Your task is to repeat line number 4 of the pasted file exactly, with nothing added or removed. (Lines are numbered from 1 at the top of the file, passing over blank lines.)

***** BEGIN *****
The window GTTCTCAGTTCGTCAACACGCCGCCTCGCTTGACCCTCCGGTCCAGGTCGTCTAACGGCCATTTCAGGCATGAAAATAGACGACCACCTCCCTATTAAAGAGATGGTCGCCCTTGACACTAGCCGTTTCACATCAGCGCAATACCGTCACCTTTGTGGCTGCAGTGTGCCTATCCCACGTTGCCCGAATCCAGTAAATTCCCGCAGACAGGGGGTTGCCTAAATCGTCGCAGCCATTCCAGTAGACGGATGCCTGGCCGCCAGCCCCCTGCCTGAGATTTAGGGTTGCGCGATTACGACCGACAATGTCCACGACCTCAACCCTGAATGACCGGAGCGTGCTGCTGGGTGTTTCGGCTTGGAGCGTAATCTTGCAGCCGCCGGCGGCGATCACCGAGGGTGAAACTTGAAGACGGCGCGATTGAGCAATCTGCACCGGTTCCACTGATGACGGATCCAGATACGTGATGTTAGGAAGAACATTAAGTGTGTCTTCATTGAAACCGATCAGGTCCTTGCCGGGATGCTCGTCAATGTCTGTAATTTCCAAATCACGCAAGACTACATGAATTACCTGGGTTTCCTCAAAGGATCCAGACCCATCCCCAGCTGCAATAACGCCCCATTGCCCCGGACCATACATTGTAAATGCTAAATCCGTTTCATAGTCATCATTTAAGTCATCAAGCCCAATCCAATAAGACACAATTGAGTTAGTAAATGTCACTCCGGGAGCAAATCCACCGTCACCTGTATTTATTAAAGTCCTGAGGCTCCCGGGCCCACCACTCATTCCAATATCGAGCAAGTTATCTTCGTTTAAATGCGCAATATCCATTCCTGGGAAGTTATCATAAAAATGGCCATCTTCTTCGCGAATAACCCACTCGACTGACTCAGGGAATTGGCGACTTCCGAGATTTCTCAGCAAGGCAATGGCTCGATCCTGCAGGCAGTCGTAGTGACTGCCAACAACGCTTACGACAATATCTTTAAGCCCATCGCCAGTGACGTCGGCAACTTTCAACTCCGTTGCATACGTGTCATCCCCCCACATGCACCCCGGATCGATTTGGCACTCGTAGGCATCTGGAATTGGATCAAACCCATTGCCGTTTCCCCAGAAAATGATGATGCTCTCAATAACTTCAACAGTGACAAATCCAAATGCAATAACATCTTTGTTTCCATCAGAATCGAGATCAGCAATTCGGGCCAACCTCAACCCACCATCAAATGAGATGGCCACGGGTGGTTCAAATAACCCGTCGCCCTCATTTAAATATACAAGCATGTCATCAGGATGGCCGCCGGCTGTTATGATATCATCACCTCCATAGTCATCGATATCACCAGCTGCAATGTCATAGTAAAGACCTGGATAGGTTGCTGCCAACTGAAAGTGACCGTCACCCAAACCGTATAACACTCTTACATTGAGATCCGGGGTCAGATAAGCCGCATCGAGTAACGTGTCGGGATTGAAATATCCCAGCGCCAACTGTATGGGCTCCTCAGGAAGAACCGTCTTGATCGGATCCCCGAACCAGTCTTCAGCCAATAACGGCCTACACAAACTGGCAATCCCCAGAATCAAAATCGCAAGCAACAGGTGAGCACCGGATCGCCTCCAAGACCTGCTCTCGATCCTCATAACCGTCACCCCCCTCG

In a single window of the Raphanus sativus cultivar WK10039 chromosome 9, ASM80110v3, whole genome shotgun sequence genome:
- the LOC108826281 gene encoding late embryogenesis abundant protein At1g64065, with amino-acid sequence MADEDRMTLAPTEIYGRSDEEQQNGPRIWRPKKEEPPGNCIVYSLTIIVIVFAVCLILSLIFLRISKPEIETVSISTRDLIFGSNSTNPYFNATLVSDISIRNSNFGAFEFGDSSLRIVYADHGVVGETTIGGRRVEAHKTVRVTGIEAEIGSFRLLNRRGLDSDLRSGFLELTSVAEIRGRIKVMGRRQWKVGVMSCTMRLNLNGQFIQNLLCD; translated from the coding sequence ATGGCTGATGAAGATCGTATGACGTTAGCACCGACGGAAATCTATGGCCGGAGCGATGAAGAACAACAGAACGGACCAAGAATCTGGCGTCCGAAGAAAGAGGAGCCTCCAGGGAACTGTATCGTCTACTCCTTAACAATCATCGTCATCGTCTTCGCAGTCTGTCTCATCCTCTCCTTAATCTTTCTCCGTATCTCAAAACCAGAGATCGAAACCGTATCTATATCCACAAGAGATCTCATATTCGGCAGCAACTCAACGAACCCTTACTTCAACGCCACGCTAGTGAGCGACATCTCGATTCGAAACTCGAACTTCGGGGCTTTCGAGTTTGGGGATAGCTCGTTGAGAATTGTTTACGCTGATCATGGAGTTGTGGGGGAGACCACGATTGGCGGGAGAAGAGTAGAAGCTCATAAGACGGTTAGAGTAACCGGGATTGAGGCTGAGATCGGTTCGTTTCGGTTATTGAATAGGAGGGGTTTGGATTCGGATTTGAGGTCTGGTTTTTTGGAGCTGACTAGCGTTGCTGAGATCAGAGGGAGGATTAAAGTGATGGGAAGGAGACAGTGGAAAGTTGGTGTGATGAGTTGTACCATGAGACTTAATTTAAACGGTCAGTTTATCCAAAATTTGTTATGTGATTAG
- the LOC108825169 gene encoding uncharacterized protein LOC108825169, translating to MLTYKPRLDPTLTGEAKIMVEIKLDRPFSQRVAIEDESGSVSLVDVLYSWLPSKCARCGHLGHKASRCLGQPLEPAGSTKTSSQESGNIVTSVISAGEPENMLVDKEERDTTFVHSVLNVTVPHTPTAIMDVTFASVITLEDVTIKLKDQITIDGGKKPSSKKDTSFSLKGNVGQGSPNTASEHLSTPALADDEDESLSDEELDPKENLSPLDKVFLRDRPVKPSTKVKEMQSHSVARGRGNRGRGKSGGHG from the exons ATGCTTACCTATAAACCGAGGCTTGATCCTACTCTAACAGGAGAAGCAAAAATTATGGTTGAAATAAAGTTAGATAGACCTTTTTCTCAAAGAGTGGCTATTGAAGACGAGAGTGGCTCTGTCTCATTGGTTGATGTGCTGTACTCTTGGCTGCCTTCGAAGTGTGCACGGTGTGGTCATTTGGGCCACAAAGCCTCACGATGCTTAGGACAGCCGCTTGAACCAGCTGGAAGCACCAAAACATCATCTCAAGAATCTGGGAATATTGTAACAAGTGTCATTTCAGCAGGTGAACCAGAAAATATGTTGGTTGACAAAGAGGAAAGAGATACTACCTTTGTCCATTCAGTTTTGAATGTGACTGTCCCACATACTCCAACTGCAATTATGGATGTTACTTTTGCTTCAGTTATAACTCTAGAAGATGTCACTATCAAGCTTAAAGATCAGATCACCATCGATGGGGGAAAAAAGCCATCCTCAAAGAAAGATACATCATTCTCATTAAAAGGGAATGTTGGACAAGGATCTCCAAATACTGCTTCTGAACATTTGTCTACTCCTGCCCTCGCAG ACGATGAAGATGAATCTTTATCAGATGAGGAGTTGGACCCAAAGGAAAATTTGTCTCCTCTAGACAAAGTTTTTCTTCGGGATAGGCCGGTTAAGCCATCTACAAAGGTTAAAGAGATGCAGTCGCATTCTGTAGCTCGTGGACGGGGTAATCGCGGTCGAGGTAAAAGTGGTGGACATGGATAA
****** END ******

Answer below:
- the LOC108825169 gene encoding uncharacterized protein LOC108825169, translating to MLTYKPRLDPTLTGEAKIMVEIKLDRPFSQRVAIEDESGSVSLVDVLYSWLPSKCARCGHLGHKASRCLGQPLEPAGSTKTSSQESGNIVTSVISAGEPENMLVDKEERDTTFVHSVLNVTVPHTPTAIMDVTFASVITLEDVTIKLKDQITIDGGKKPSSKKDTSFSLKGNVGQGSPNTASEHLSTPALADDEDESLSDEELDPKENLSPLDKVFLRDRPVKPSTKVKEMQSHSVARGRGNRGRGKSGGHG from the exons ATGCTTACCTATAAACCGAGGCTTGATCCTACTCTAACAGGAGAAGCAAAAATTATGGTTGAAATAAAGTTAGATAGACCTTTTTCTCAAAGAGTGGCTATTGAAGACGAGAGTGGCTCTGTCTCATTGGTTGATGTGCTGTACTCTTGGCTGCCTTCGAAGTGTGCACGGTGTGGTCATTTGGGCCACAAAGCCTCACGATGCTTAGGACAGCCGCTTGAACCAGCTGGAAGCACCAAAACATCATCTCAAGAATCTGGGAATATTGTAACAAGTGTCATTTCAGCAGGTGAACCAGAAAATATGTTGGTTGACAAAGAGGAAAGAGATACTACCTTTGTCCATTCAGTTTTGAATGTGACTGTCCCACATACTCCAACTGCAATTATGGATGTTACTTTTGCTTCAGTTATAACTCTAGAAGATGTCACTATCAAGCTTAAAGATCAGATCACCATCGATGGGGGAAAAAAGCCATCCTCAAAGAAAGATACATCATTCTCATTAAAAGGGAATGTTGGACAAGGATCTCCAAATACTGCTTCTGAACATTTGTCTACTCCTGCCCTCGCAG ACGATGAAGATGAATCTTTATCAGATGAGGAGTTGGACCCAAAGGAAAATTTGTCTCCTCTAGACAAAGTTTTTCTTCGGGATAGGCCGGTTAAGCCATCTACAAAGGTTAAAGAGATGCAGTCGCATTCTGTAGCTCGTGGACGGGGTAATCGCGGTCGAGGTAAAAGTGGTGGACATGGATAA